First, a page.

Last Updated on May 27, 2023 by Dave Schoenbeck
Executives are trained, encouraged, rewarded, and revered for their fearless courage, fast reaction times, and intuitive decision-making. As a result, the pressure to make decision-making look easy is ingrained in management culture. But how many of us can honestly say we make our best decisions on the spot?
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There is a perceived need to make commitments and decisions quickly, especially around a crowded meeting room table. Yet, during those most stressful and emotional times, the best corporate gun-slingers know that it is wise to be deliberate when planning and making decisions in business.
The Importance of Decision-Making in Business
Why is decision-making critical in business? Think of it this way: In chess, the match is decided by one wrong move. Once the move is made, it sets the game on an almost certain path. And in chess, as in life, a move like that can’t be taken back.
The story’s moral is to think long and hard before deciding when the stakes are high. Look at it from every angle. See what you see and then ask yourself if there’s something you can’t see. One wrong move can change the game. But, of course, it takes practice for this method of deliberate decision-making to become a habit.
Tips for Decision-Making in Business
While it might feel like you need to decide in the heat of the moment, nearly every decision (huge ones) can be postponed, at least temporarily. If you’re in a meeting, request a recess. Once you buy yourself some time, here are some tips for deliberate decision-making in the workplace.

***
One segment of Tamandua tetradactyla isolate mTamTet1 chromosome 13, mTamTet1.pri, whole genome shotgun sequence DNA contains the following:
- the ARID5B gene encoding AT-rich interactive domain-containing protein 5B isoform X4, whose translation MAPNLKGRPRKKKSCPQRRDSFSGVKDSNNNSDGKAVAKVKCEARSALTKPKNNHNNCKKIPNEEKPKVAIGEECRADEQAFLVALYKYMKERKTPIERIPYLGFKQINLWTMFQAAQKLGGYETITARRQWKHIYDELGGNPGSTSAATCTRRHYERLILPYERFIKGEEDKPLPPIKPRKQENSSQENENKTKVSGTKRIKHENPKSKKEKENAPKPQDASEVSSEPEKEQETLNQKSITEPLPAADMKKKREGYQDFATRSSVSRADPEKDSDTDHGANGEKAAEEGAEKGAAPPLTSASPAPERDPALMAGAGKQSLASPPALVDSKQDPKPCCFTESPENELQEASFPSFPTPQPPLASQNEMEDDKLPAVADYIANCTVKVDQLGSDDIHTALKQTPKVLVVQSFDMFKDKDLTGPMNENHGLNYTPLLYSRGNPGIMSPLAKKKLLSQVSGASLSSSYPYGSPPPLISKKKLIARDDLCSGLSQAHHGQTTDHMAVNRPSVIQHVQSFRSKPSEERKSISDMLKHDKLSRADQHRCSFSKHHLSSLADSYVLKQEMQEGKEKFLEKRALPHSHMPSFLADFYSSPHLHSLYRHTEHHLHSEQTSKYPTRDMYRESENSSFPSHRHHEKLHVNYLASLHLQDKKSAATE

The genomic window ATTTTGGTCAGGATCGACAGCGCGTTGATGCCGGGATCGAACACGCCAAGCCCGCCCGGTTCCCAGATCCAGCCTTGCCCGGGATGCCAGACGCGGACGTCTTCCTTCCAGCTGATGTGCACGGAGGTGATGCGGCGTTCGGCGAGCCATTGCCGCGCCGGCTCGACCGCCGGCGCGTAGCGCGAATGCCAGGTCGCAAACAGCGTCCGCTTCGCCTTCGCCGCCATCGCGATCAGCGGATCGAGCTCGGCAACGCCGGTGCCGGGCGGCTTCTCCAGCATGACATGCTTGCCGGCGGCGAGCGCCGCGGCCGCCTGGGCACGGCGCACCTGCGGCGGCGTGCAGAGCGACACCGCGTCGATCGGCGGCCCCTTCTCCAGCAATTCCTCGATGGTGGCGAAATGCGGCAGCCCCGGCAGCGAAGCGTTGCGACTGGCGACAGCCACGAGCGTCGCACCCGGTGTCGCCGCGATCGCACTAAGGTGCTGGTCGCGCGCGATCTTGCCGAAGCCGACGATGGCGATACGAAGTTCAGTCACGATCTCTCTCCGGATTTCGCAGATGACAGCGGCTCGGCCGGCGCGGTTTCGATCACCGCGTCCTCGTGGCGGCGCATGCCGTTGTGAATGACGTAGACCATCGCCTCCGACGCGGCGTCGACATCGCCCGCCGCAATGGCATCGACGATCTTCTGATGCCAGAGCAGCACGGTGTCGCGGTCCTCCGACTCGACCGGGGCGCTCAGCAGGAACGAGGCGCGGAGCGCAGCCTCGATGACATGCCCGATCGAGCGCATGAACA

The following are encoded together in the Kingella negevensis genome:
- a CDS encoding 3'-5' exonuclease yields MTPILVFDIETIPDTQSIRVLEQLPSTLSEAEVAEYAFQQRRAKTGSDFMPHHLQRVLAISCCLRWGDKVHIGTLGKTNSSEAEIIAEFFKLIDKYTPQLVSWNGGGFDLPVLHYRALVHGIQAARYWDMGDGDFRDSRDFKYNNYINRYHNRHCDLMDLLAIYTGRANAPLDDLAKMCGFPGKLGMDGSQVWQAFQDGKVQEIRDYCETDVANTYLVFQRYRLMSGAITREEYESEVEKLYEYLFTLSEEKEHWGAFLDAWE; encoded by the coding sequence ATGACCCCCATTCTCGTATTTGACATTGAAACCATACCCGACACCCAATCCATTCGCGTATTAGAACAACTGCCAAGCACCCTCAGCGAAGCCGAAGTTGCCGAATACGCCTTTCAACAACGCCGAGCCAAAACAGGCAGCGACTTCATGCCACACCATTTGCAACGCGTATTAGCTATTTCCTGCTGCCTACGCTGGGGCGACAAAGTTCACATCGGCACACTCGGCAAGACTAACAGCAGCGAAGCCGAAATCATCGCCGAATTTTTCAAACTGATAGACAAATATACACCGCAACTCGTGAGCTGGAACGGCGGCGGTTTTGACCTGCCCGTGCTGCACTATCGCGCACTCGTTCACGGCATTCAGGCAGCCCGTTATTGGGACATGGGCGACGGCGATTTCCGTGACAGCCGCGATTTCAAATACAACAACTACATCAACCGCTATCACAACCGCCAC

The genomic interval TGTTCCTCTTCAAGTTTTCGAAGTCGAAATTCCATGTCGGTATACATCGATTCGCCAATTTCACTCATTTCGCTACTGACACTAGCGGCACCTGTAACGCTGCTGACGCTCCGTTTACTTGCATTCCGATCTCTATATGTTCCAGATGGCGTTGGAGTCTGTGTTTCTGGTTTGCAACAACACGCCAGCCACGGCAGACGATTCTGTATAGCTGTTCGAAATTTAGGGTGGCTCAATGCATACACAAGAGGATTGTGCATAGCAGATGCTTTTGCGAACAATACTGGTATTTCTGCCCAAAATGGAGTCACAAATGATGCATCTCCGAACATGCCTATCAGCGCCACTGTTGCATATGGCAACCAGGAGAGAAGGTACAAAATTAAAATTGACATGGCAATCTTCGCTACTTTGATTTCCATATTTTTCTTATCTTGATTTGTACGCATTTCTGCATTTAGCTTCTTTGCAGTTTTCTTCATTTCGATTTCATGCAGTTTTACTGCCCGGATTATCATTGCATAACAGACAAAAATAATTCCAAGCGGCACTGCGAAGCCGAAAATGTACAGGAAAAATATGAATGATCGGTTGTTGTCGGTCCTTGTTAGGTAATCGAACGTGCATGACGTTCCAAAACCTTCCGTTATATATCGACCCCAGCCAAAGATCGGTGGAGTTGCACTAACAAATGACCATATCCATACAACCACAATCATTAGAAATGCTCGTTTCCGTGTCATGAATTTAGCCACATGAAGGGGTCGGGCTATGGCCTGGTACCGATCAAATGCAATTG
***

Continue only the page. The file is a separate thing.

- Consider what your first instinct is. While that’s not always the right decision, it’s helpful to unpack how you currently feel or why. For example, are you reacting to something that happened in the past? Does one path feel more in line with what you’ve seen before?
- Talk it out with your staff or peers. Ask for input from people who are familiar with the situation. They might have another take on the problem you’re unaware of.
- Get an objective outside opinion (perhaps from your business coach.) Sometimes, being too close to the situation can cloud our judgment. An objective view can help you see more clearly.
- Consider the pros and cons. It helps to make a physical list so you can see them side-by-side.
- Think about the moral implications. Is there a more “right” decision than another, even if it’s not the most cost-effective? Then, whatever choice you make, be sure you can look at yourself in the mirror afterward.
The key to my decision-making method in business is the word “deliberate.” I advise you to go slow, think it out, and react. You will be respected for your patience, wisdom, and experience if you give yourself time to think it through rather than get caught up in the moment’s energy.
Decision-making in management is a trait that can be nurtured over time. So click here to fill out my contact form and discuss some ideas to hone your decision-making skills.